|Publication number||US3541612 A|
|Publication date||Nov 24, 1970|
|Filing date||Jul 11, 1968|
|Priority date||Jul 11, 1968|
|Also published as||DE1934844A1|
|Publication number||US 3541612 A, US 3541612A, US-A-3541612, US3541612 A, US3541612A|
|Inventors||Carney Homer C|
|Original Assignee||Carney Homer C|
|Export Citation||BiBTeX, EndNote, RefMan|
|Patent Citations (4), Referenced by (17), Classifications (9)|
|External Links: USPTO, USPTO Assignment, Espacenet|
Nov. 24, 1970 H. c. CARNEY 3,
' FLUID ACTUATED AND REGULATED ARTIFICIAL IMPLANTABLE HEART SYSTEM Filed July 11, 1968 2 Sheets-Sheet 1 94 SYSTEMIC CIRCULATORY SYSTEM RIGHT ATR IUM PULMONARY CIRCULATORY Z SYSTEM 2/ RIGHT LEFT VENTRICLE VENTRICLE SYS TOLE COMPRESSOR INVENTOR. 58 HOMER CHARLES CARNEY BY WQ.W
Nov. 24, 1970 H. c. CARNEY 3,541,612 FLUID ACTUATED AND REGULATED ARTIFICIAL IMPLANTABLE HEART SYSTEM Filed July 11, 1968 2 Sheets-Sheet 2 FROM ATRIAL PRESSURE SENSOR 9O TO 59 PUMPING CHAMBER 36 FROM PUMPING CHAMBER THROUGH PASSAGE 75 will DIASTOLIC CONDITION TO VALVE 8O INVENTOR. HOMER CHARLES CARNEY ATTORNEY United States Patent Office 3,541,612 Patented Nov. 24, 1970 FLUID ACTUATED AND REGULATED ARTIFICIAL IMPLANTABLE HEART SYSTEM Homer C. Carney, P.0. Box 77, San Ramon, Calif. 94583 Filed July 11, 1968, Ser. No. 744,221 Int. Cl. A61f 1/24 US. Cl. 31 7 Claims ABSTRACT OF THE DISCLOSURE An artificial heart having right and left ventricles hydraulically actuated with respective bellows pumping chambers that are driven with pairs of opposing pneumatic bellows under control of a fluid switch, whereby the pneumatic bellows for the right ventricle pumping chamber are alternately and oppositely connected to main high and low pressure gas lines through the switch, while the pneumatic bellows for the left ventricle pumping chamber are alternately and oppositely connected directly to the main high and low pressure gas lines.
BACKGROUND OF THE INVENTION The present invention relates to artificial hearts, and more particularly, it pertains to a closed fluid system for actuating and regulating artificial ventricles.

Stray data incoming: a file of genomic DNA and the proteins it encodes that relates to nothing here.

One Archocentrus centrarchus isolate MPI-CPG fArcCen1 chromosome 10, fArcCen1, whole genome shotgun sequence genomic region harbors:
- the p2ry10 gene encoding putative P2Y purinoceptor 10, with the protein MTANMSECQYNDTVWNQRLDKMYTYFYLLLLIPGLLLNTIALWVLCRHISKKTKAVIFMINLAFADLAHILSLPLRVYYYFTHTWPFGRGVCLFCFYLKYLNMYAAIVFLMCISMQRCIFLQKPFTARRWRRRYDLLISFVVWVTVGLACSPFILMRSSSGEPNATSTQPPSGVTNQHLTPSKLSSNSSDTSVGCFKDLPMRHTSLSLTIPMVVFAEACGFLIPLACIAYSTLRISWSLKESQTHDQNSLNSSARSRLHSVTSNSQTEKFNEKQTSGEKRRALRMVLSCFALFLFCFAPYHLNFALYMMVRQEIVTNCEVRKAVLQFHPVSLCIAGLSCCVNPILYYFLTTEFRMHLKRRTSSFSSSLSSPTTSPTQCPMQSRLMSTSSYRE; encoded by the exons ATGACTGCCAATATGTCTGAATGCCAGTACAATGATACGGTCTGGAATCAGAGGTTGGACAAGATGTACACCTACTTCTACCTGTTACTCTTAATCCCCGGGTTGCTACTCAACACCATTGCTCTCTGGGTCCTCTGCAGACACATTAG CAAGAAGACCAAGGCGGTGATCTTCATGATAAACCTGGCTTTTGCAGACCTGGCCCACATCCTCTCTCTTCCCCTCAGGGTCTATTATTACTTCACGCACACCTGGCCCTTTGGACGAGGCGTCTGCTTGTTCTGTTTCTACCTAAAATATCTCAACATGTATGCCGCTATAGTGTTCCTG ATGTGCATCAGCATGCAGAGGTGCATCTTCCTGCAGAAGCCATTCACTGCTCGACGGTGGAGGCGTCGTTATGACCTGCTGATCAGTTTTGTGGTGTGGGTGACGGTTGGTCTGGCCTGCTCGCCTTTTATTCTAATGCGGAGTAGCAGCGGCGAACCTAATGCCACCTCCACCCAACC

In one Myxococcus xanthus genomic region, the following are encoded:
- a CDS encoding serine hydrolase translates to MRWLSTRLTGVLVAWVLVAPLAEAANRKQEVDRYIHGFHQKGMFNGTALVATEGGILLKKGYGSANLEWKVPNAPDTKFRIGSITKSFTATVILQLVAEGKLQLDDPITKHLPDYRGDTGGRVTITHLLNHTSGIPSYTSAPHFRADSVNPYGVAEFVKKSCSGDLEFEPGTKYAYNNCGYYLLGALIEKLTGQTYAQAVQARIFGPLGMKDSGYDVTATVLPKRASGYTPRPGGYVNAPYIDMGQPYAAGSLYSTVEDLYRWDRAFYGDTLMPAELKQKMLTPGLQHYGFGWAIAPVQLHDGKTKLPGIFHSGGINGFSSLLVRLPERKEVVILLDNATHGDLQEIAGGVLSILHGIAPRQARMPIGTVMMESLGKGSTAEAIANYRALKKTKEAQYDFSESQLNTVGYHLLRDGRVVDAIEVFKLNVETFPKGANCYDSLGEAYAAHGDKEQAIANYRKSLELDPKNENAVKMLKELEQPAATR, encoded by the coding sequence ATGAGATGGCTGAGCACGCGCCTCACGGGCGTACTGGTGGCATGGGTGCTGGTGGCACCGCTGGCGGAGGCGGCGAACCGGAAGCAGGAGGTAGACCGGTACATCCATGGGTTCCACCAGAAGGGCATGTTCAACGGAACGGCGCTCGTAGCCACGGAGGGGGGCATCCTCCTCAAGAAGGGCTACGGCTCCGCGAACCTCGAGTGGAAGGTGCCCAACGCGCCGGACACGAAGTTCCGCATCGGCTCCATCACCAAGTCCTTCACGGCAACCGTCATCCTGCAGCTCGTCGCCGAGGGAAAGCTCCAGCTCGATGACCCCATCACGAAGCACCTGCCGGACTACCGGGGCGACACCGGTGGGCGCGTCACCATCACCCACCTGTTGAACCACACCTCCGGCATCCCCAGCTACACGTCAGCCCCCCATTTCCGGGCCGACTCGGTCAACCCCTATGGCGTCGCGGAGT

Various artificial heart systems have been designed and developed for performing selected heart functions. Some of these systems are completely extracorporeal except for the necessary vascular connections, while others are partially intracorporeal and generally utilize an implantable ventricular pump with an extracorporeal power source, pump actuating mechanism, and pump regulating device. The extracorporeal systems have been used for temporarily bypassing the natural heart, such as during surgical procedures or for recuperation of the natural heart. The partially intracorporeal systems have been used experimentally with animals, primarily for testing blood and body reactions to a heart implant, and for evaluating the general feasibility of an implant. However, all of these systems are at least partially extracorporeal and variously require external devices including a power source, tubing, wires, atmospheric vents, regulating and metering equipment, and both automatic and manual controls. Such external equipment renders the recipient generally immobile; and such systems, therefore, become impractical as a heart replacement that will allow a recipient to engage in normal activities. It is therefore required that any practical permanent artificial implantable heart system be a closed system that can be reliably operated over extended periods in accordance with physiological needs.
One physiological need is to maintain natural levels of blood pressure in the circulatory systems. Veins, for example, are easily collapsed and distended by blood pressure variations and should naturally be near ambient atmospheric pressure at all times to maintain their normal shape. In particular, any significant lowering of venous blood pressure from atmospheric pressure will result in collapse of the veins and consequent blood flow stoppage. The pulmonary circulatory system is particularly pressure sensitive in that it contains blood vessels having delicate walls for transport of oxygen to the blood. Consequently, the blood in these vessels must be kept very near ambient atmospheric pressure lest an underpressure rupture of the vessels. An artificial heart system must therefore maintain the blood pressures in the cardiovascular system at natural levels with reference to ambient atmospheric pressure.
It is also required that a permanently implantable artificial heart system be of a size that can be implanted without undue distortion and damage to the body of the recipient. It is highly desirable, therefore, that the power conversion efliciency of all parts of the system be maximized in order to minimize the size of the system. In particular, where the system is to be powered with a radioisotope heat source, the higher the power conversion efficiency the smaller will be the power source and the lower its cost. Maximum efliciency is also desirable to minimize the amount of waste heat that must be transferred to the blood so as to maintain normal physiological temperatures. The system should also be of a simple design to additionally minimize cost so as to make the system widely available. The number of moving parts also should be minimal and the parts arranged to have minimal wear in order to provide long, reliable operation.